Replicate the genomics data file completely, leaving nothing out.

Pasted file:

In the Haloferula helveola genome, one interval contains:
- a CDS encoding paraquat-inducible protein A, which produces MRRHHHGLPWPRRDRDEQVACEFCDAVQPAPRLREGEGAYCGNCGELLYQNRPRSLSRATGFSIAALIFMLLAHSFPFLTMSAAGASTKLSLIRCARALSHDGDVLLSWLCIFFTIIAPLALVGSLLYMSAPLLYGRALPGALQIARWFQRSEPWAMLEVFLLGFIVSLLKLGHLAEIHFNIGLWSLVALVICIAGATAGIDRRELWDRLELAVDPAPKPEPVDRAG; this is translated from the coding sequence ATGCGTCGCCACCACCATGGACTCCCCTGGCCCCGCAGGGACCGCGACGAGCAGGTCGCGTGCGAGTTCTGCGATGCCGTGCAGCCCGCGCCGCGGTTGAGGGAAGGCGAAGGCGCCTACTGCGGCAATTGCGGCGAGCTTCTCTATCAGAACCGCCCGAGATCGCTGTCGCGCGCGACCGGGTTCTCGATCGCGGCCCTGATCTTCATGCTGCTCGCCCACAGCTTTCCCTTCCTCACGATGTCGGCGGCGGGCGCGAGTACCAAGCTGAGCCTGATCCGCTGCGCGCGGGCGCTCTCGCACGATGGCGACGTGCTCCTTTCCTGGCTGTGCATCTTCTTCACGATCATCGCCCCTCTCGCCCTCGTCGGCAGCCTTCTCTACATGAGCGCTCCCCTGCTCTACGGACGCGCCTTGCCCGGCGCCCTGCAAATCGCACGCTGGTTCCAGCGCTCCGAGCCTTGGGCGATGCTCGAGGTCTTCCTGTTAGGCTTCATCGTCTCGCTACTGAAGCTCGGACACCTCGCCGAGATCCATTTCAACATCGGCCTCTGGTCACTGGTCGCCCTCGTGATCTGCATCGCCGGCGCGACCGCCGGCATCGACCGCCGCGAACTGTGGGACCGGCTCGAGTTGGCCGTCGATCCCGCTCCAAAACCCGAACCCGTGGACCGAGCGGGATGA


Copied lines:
In the Haloferula helveola genome, one interval contains:
- a CDS encoding paraquat-inducible protein A, which produces MRRHHHGLPWPRRDRDEQVACEFCDAVQPAPRLREGEGAYCGNCGELLYQNRPRSLSRATGFSIAALIFMLLAHSFPFLTMSAAGASTKLSLIRCARALSHDGDVLLSWLCIFFTIIAPLALVGSLLYMSAPLLYGRALPGALQIARWFQRSEPWAMLEVFLLGFIVSLLKLGHLAEIHFNIGLWSLVALVICIAGATAGIDRRELWDRLELAVDPAPKPEPVDRAG; this is translated from the coding sequence ATGCGTCGCCACCACCATGGACTCCCCTGGCCCCGCAGGGACCGCGACGAGCAGGTCGCGTGCGAGTTCTGCGATGCCGTGCAGCCCGCGCCGCGGTTGAGGGAAGGCGAAGGCGCCTACTGCGGCAATTGCGGCGAGCTTCTCTATCAGAACCGCCCGAGATCGCTGTCGCGCGCGACCGGGTTCTCGATCGCGGCCCTGATCTTCATGCTGCTCGCCCACAGCTTTCCCTTCCTCACGATGTCGGCGGCGGGCGCGAGTACCAAGCTGAGCCTGATCCGCTGCGCGCGGGCGCTCTCGCACGATGGCGACGTGCTCCTTTCCTGGCTGTGCATCTTCTTCACGATCATCGCCCCTCTCGCCCTCGTCGGCAGCCTTCTCTACATGAGCGCTCCCCTGCTCTACGGACGCGCCTTGCCCGGCGCCCTGCAAATCGCACGCTGGTTCCAGCGCTCCGAGCCTTGGGCGATGCTCGAGGTCTTCCTGTTAGGCTTCATCGTCTCGCTACTGAAGCTCGGACACCTCGCCGAGATCCATTTCAACATCGGCCTCTGGTCACTGGTCGCCCTCGTGATCTGCATCGCCGGCGCGACCGCCGGCATCGACCGCCGCGAACTGTGGGACCGGCTCGAGTTGGCCGTCGATCCCGCTCCAAAACCCGAACCCGTGGACCGAGCGGGATGA